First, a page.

Sustainable London Projects

2 Innovative and Sustainable London Projects

London isn’t only the main financial European hub – it’s also one of the most innovative and sustainability-oriented cities of the “Old Continent.” Indeed, many at PowerHouse Growers have been following how London’s “green” start ups, like Solarbox, have managed to find support from local authorities and appreciation among Londoners.

Moreover, this positive context is attracting more skilled people and funding opportunities, which act as a boost for the development of sustainable businesses and projects.

Evidence of sustainability in London can be found in the following two projects, recently supported by London’s authorities, which plan to build an underground cycle path and a garden bridge.

The Garden Bridge

The Garden Bridge, approved last December by London Mayor Boris Johnson, is a planned pedestrian bridge designed by the English Architect Thomas Heatherwick and inspired by actor Joanna Lumley’s dream of “a place with no noise or traffic where the only sounds are birdsong and bees buzzing and the wind in the trees, and below the steady rush of water.”

The bridge is expected to open to the public in 2018, to span 367 metres in length and 30 metres in height at its widest point, and to connect Temple station with Southbank.

It will be populated by trees, shrubs, and wildflowers, and it promise to provide to Londoners and tourists an unique walking experience across nature over the Thames.

According to the project’s website, the Garden Bridge has been designed to be “somewhere to meet and spend time, with education and volunteering opportunities so people can get their hands dirty, helping with the upkeep of this new community garden’. ‘It will also provide a new link between cultural centres and tourist attractions on the north and south banks.”

gardenbridge

Garden Bridge, source: the Guardian.

The project will cost £175 million, £110 million of which has been funded by private donors and £60 million by Transport for London and the Treasury.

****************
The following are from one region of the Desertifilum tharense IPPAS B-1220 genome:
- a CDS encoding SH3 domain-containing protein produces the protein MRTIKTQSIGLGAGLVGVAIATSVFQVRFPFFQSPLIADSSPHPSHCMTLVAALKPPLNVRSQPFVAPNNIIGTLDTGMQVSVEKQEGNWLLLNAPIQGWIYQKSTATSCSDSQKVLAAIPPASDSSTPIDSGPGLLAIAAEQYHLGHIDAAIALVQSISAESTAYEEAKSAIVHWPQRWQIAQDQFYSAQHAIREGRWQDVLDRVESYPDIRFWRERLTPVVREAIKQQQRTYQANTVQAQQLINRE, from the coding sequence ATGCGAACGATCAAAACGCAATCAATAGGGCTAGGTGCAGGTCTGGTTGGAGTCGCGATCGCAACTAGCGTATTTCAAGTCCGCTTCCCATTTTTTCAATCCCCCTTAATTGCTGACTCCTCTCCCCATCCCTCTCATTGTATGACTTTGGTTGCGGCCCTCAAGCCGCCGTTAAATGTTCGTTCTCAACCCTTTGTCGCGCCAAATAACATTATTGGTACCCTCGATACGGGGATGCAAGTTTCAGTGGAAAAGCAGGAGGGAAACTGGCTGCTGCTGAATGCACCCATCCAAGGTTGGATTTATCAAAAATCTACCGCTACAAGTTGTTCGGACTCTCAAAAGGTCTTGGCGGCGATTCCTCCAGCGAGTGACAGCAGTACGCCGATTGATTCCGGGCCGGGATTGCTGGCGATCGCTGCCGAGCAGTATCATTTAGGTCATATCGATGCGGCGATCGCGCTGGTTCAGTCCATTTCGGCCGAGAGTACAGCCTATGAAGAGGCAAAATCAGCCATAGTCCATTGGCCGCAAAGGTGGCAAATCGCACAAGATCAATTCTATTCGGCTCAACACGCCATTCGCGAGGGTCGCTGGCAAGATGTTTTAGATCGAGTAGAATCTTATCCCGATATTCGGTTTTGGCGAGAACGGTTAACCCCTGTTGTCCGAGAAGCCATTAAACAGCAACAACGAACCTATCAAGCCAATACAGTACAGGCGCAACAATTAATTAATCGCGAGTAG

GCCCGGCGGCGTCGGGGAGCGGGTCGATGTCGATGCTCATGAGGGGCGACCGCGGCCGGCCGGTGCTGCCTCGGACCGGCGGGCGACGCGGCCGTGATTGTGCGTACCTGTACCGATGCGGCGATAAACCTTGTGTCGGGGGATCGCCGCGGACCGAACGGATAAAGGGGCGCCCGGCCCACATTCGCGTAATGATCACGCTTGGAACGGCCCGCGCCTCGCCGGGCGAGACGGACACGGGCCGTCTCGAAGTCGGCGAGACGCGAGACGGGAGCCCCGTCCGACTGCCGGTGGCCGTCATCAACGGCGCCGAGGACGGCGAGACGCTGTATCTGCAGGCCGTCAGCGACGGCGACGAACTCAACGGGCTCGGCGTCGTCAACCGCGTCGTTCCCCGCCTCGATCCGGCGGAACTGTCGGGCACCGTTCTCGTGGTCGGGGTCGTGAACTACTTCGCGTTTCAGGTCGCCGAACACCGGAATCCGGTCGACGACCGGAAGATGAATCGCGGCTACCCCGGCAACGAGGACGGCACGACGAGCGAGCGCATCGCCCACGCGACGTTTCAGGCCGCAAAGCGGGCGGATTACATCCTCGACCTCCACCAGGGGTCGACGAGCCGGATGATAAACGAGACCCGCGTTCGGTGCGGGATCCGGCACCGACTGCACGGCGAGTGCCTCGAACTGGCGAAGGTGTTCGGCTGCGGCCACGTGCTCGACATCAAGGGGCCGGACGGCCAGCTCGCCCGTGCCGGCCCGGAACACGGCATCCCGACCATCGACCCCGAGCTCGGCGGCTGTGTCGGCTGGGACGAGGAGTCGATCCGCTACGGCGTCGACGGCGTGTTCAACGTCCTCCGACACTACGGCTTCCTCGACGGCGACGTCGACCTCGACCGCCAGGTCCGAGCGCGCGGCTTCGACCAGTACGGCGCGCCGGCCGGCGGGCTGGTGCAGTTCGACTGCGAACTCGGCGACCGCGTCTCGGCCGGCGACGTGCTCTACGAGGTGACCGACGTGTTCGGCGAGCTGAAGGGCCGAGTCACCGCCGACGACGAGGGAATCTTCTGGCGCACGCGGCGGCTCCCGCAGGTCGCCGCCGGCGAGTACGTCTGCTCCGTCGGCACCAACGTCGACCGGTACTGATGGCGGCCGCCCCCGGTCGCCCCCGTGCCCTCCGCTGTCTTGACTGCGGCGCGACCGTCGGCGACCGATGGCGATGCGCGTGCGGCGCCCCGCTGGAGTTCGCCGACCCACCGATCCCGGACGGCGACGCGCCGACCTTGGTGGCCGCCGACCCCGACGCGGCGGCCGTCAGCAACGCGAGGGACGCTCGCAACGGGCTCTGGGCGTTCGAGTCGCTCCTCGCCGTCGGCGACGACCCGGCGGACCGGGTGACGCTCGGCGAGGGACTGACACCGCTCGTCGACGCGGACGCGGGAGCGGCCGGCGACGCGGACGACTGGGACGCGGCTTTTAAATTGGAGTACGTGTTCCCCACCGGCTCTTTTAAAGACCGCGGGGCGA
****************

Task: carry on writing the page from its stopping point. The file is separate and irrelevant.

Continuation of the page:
High public expenses and sentiments of the project being unnecessary have generated some criticism around the project. However, it’s been estimated that as much as seven million trips will be made across the bridge every year.

Mayor Johnson supported it, stating:

“The garden bridge will provide a fantastic new landmark for sustainable London whilst supporting regeneration and economic growth on both sides of the Thames. It will create a stunning oasis of tranquillity in the heart of our city and boost our plans to encourage walking in the city.”

London Underline

The London Underline is a project, proposed by the San Francisco based architecture firm Gensler, that won the “best conceptual project” at the 2015 London Planning Awards.

The project proposes the creation of a network of subterranean walkways and cycleways readapting the abandoned Tube tunnels and other London’s subterranean structures. It also aims to provide underground retail and entertainment spaces, creating new opportunities for business and reducing pedestrians’ pressure on “traditional above-ground” roads, as well as providing a funding opportunity for the project itself.

In order to cover part of its running costs, the project designers plan to implement a kinetic flooring technology to generate electricity.

The areas identified for the project will include the disused Piccadilly Line branch from Holborn to the abandoned Aldwych station, and a path from Green Park to Charing Cross. This network will be accessible and linked with the existing London Tube system.

London Underline Project, source: Gensler (Youtube)

This proposal had a great success, being praised by London’s Mayor, as it addresses many of the city’s needs. Indeed, the streets of central London suffer high congestion levels, and according to Gensler’s estimations, the city will need to increase its overall energy supply by 20% and its transport capacity by 50% in the next ten years.

Still at it’s early stages, this Sustainable London project could be supported if the feasibility studies will be supportive, it could become reality in the coming years.

About The Author

Adriano Pilloni
Adriano, 25 years old, is a Master Graduate in Environmental Economics and Development from Rome Three University (Italy). During his education he developed a deep knowledge on Economics and a keen interest on Economic Theory with particular regard to energy markets, sustainability, environmental and agricultural issues. He has been proactive during his university time doing many projects and being elected by the students as Advisor of the Economics Dept. of his University. With two other students he developed a project on Food Sustainability which has been selected in the top 30 of the international Barilla contest "BCFN YES! 2013". He did the 2014 European edition of Extreme Blue, IBM's premier internship program for both graduate and undergraduate students. Now he is working as Junior Power and Gas Analyst at GDF SUEZ Italy.